[quoting Tolkien:]..... If a story says “he climbed a hill and saw a river in the valley below,” the illustrator may catch, or nearly catch, his own vision of such a scene; but every hearer of the words will have his own picture, and it will be made out of all the hills and rivers and dales he has ever seen, but specially out of The Hill, The River, The Valley which were for him the first embodiment of the word. ....

Rateliff:

Tolkien’s contrast here of a single image presented to the passive viewer with the internal personalized visualization of a reader, who thus participates in the (sub)creation of the work, is of a piece with his championing, in the Foreword of the second edition to The Lord of the Rings, of what he calls applicability: his refusal to impose a single authorial or “allegorical” meaning on a work. I would argue that the style in which he chose to write, which he painstakingly developed over several decades until it reached its peak in The Hobbit and Farmer Giles of Ham and The Lord of the Rings and some of the late Silmarillion material, is deliberately crafted to spark reader participation. That many readers do get drawn in is witnessed by the intense investment so many people have in these books, the strong personal connection they form with the story, the almost visceral rejection of illustrations or dramatizations that do not fit their own inner vision of the characters, the returning to reread the books again and again to renew our acquaintance with the imaginary world.

[Rateliff quotes a Tolkien passage and a John Bellairs passage. He comments:]

note that in the passage from Tolkien, he does not describe every detail—what color were the rocks? who was on either side of Frodo as he sat huddled against the bitter cold? But Tolkien does tell us everything we need to know, in general terms with just enough specific detail to bring the scene home, to guide the reader’s imagination, to draw on our own memories of being cold and frozen, exhausted and miserable. We do not need to know what Frodo looked like, because we are looking through his eyes; too much detail would actually limit the applicability......

.....he often describes a scene not as you would experience it but as you would remember it afterwards. That is, his prose assumes the tone of things which have already happened, as they are stored in our memory. Thus the “walking bits,” which have so annoyed impatient readers who are only reading for the plot, do not in fact detail every day of Frodo’s year-long journey but instead are rendered down to a relatively few vivid images, such as would linger in the memory long after the event. After you have read these passages and think back on them, they very strongly resemble your actual memories of similar events (in fact, the very ones that provided the mental images that flashed through your mind when reading them) : a general recollection of where you were and what you were doing anchored by a few sharp, vivid, specific details that stand out. Thus the memory of reading the story gains the associations of events in the reader’s own life, because the one has already drawn upon the other.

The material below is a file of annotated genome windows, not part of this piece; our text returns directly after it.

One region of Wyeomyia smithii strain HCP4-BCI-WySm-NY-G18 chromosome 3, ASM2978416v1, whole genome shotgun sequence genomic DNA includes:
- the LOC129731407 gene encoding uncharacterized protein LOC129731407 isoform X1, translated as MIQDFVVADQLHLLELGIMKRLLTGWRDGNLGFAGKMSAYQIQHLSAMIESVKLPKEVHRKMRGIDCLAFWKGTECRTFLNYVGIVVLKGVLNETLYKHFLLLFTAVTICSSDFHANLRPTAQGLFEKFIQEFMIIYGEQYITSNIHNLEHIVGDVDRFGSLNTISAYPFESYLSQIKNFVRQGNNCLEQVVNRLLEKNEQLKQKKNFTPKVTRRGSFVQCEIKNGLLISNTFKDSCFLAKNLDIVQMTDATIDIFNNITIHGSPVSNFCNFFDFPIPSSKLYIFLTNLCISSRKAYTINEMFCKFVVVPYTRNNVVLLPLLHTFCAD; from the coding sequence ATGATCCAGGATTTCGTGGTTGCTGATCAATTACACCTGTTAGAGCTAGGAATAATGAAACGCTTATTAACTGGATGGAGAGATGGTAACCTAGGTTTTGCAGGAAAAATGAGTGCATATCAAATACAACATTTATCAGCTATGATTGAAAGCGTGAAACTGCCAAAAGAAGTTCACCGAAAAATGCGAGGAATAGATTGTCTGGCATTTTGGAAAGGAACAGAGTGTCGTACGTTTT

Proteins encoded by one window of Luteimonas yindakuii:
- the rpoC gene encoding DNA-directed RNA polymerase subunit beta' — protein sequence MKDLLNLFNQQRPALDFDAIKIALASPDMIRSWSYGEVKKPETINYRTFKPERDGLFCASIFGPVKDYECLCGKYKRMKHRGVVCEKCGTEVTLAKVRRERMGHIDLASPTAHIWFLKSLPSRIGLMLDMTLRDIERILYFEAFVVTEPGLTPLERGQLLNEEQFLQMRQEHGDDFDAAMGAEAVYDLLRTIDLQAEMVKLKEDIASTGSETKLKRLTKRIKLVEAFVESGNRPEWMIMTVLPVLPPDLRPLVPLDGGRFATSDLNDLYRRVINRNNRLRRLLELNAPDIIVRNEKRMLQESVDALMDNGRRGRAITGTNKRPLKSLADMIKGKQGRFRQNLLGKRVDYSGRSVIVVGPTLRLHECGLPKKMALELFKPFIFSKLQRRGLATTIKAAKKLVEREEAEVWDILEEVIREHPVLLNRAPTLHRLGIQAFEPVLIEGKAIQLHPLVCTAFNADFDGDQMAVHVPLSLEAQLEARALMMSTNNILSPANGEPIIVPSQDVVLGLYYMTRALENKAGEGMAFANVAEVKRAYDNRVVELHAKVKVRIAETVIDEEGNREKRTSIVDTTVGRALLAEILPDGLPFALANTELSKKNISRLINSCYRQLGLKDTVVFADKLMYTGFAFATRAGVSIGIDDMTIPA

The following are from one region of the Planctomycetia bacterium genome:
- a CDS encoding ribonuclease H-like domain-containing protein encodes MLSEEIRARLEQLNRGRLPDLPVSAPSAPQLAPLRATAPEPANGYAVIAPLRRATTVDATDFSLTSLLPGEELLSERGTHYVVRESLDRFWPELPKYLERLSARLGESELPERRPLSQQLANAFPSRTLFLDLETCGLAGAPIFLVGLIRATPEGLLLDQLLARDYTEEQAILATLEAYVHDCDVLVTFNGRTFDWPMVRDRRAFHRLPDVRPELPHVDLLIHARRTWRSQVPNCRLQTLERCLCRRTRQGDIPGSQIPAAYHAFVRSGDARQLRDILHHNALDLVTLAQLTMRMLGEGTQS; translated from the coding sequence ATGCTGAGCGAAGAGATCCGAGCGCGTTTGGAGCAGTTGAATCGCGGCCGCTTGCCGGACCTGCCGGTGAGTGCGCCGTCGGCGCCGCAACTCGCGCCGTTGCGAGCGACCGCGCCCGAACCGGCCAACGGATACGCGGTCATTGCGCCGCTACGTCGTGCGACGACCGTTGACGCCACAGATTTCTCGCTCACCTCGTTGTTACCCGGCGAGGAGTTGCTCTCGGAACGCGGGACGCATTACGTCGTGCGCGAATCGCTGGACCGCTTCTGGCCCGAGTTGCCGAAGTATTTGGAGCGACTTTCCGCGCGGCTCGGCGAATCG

[Extollager returns:]

I don't know that I would say that the above sentences quite nail it for me -- but perhaps they come closer than anything I remember, to suggesting how Tolkien's prose -- and Machen's prose at its best -- works. For years I have circled around the idea that there is some affinity between passages of the "Machen that matters" (to me) and Tolkien, and I think perhaps Rateliff's remarks on Tolkien's prose help with that.

And I'd add that at the beginning of "Whisperer" Chapter VI it seems Lovecraft may have been reaching for something of the same quality. I may try to work up some of this in an article someday, so I suppose I'd better say (c) 2015. But does anyone want to discuss any of these points?
 
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#20
I probably won't have a chance to give a full response to the above posts until Monday (my work week being what it has been for a goodly while now), but I thought, in connection with the "sense of place" you mention, that you might be interested in knowing that in his description of the Vermont countryside, Lovecraft is almost quoting his essay "Vermont -- A First Impression" verbatim at times. I say "almost" because he recasts the language just slightly in order to bring out the sinister rather than the more benign mythic aspects of the place. You might find it worthwhile to look up a copy of that essay sometime and compare it with these passages in the story....